Nonprofit Finance Fund State Of The Sector 2012: A System Under Pressure

The Nonprofit Finance Fund fourth annual survey reports a steady increase in demand for services, accompanied by eroding finances–only 43% of nonprofits have more than three months of cash reserves, and only 56% broke even at year end.

The Nonprofit Finance Fund (NFF) 2012 State of the Sector Survey fourth annual survey of nonprofits nationwide was released today, showing responses from 4,607 nonprofits. Nonprofits have been reporting a steady rise in demand for services over the course of the survey’s four years, with 85% reporting an increase in 2011, compared to 67% of nonprofits in 2009. Financially, however, the picture continues to decline. Only 43% of nonprofits have more than three months of cash reserves, and only 56% broke even at year end.


“The data show that this is a system that is increasingly under pressure, and it will crack,” said Antony Bugg-Levine, who was named President and CEO of the Nonprofit Finance Fund (NFF) last fall. “Short term complacency masks structural problems heading towards a longer-term crisis.” NFF is a highly innovative nonprofit organization that has pioneered new funding models to strengthen nonprofits and the sector since NFF was founded by Clara Miller in 1980.

Funders and boards hold the reins.

Nonprofit funders and boards have the power to transform nonprofit organizations to become more financially and strategically effective and sustainable. Previous NFF study results showed this as well: “Investing in Nonprofits: Calling on Boards and Funders to Commit” in 2009, and “Nonprofit Finance Fund 2011 Survey: Engage Your Board Sooner.”

Yet NFF’s 2012 survey shows a backwards trend. The latest report indicates that only 41% of nonprofits engaged more closely with their boards, as compared to 51% last year, and 60% previously. Even worse, only 43% plan to engage more closely with their boards in the coming year, compared to 55% last year, and 60% previously.


As to funders, according to the new survey, “like last year, organizations felt that funders were most willing to talk about program expansion (54%), while very few believed their funders were open to discussions on facility reserves (12%) or operating expenses (21%).”

The way forward: Funders must invest in organizational vitality and effectiveness. 

  1. Focus your discussions with your grantees on what they are trying to achieve, their revenue model for short-term effectiveness and longer-term sustainability, core programs to achieve the greatest impact, how they’ll track and measure progress including a cost-benefit analysis, and staffing for success.
  2. Require that organizations in which you invest have boards that are engaged and effective.
  3. Invest in building sustainable nonprofits, not simply funding appealingly shiny new programs.  It’s called philanthropic equity.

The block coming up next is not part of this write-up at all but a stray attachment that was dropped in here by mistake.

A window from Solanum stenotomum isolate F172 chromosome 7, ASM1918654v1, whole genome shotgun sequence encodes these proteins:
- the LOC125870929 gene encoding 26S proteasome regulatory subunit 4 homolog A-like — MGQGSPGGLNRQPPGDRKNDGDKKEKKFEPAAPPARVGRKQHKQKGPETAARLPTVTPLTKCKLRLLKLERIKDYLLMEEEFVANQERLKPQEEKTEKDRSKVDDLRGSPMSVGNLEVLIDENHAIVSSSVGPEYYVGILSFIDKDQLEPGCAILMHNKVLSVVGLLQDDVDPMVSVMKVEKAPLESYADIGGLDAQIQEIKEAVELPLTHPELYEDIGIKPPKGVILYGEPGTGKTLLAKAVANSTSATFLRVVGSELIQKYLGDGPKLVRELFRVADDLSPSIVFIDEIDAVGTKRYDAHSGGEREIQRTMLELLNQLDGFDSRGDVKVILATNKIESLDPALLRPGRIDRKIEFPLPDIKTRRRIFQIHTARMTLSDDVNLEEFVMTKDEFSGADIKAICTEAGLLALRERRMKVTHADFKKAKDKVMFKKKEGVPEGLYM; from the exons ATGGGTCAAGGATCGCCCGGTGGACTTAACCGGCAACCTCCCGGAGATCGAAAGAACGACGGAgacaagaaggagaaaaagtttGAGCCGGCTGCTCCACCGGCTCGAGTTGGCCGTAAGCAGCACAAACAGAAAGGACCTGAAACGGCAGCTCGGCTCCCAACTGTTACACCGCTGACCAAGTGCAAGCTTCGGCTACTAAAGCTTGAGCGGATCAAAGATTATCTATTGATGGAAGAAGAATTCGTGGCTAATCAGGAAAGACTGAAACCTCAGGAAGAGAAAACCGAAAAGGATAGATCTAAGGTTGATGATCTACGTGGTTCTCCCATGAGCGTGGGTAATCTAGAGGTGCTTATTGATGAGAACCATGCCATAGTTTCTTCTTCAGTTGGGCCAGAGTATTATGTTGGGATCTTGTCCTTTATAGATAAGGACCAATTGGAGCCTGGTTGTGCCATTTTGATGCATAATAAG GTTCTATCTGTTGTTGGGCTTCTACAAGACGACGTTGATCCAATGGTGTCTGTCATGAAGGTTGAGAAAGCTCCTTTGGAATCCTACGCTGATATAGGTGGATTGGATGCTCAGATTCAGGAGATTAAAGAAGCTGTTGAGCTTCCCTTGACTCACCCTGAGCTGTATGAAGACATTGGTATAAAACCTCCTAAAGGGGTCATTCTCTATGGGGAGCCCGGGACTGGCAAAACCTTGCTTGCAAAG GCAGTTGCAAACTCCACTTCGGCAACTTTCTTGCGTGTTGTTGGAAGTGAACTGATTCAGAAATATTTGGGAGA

4. Invest in expert strategy and board consulting and training. The for-profit sector depends on an abundance of such services for their vitality and effectiveness.

The way forward: Boards must take their roles seriously in advancing nonprofits. 

  1. Boards, understand what’s expected of you and how you can advance your organizations strategically and financially.
  2. Build your boards with people with the skills and expertise, and the diversity of backgrounds and perspectives that are required for each of your organizations.
  3. Expect board members to participate in board meetings and add value.
  4. Ensure that you have outstanding board and CEO leadership, and plan for dynamic leadership succession.
  5. Streamline the board structure and committees for effectiveness.
  6. Focus your agendas and the board’s work so that you are using your time to move the nonprofit towards its greater vision and in achieving the revenue model for success.
  7. Consider strategic alliances with other organizations if that’s in the best interests of the communities you serve.

“We’re at a crossroads”

“We fund this NFF survey because it’s valuable to us as grantmakers, but we also want to help inform the broader field,” said Kerry Sullivan, president of Bank of America Charitable Foundation, in a private interview with me.

According to Sullivan, the survey results validate the Bank of America Charitable Foundation’s decision to increase and target our funding on housing, jobs, and hunger to help low and moderate income communities that have been hardest hit by the economic downturn.  “The survey affirms that the nonprofits serving these communities are the most stressed.  And since the health of America is tied to the health of our company, then we must leverage our philanthropy, volunteers, lending and investing accordingly.”


“The survey results confirm that we’re at a crossroads,” Sullivan added. “We in the philanthropic sector need to do things differently. We need to have
more flexible, transparent, and honest conversations with grantees in
order to drive to bettter impacts.”

The NFF survey results show what is needed for a better future. Boards and funders, let’s work towards a better future for our communities and our world.


About the author

Korngold provides strategy consulting to global corporations on sustainability, facilitating corporate-nonprofit partnerships, and training and placing hundreds of business executives on NGO/nonprofit boards for 20+ years. She provides strategy and board governance consulting to NGO/nonprofit boards, foundations, and educational and healthcare institutions. Korngold's latest book is "A Better World, Inc.: How Companies Profit by Solving Global Problems…Where Governments Cannot," published by Palgrave Macmillan for release on 1/7/14


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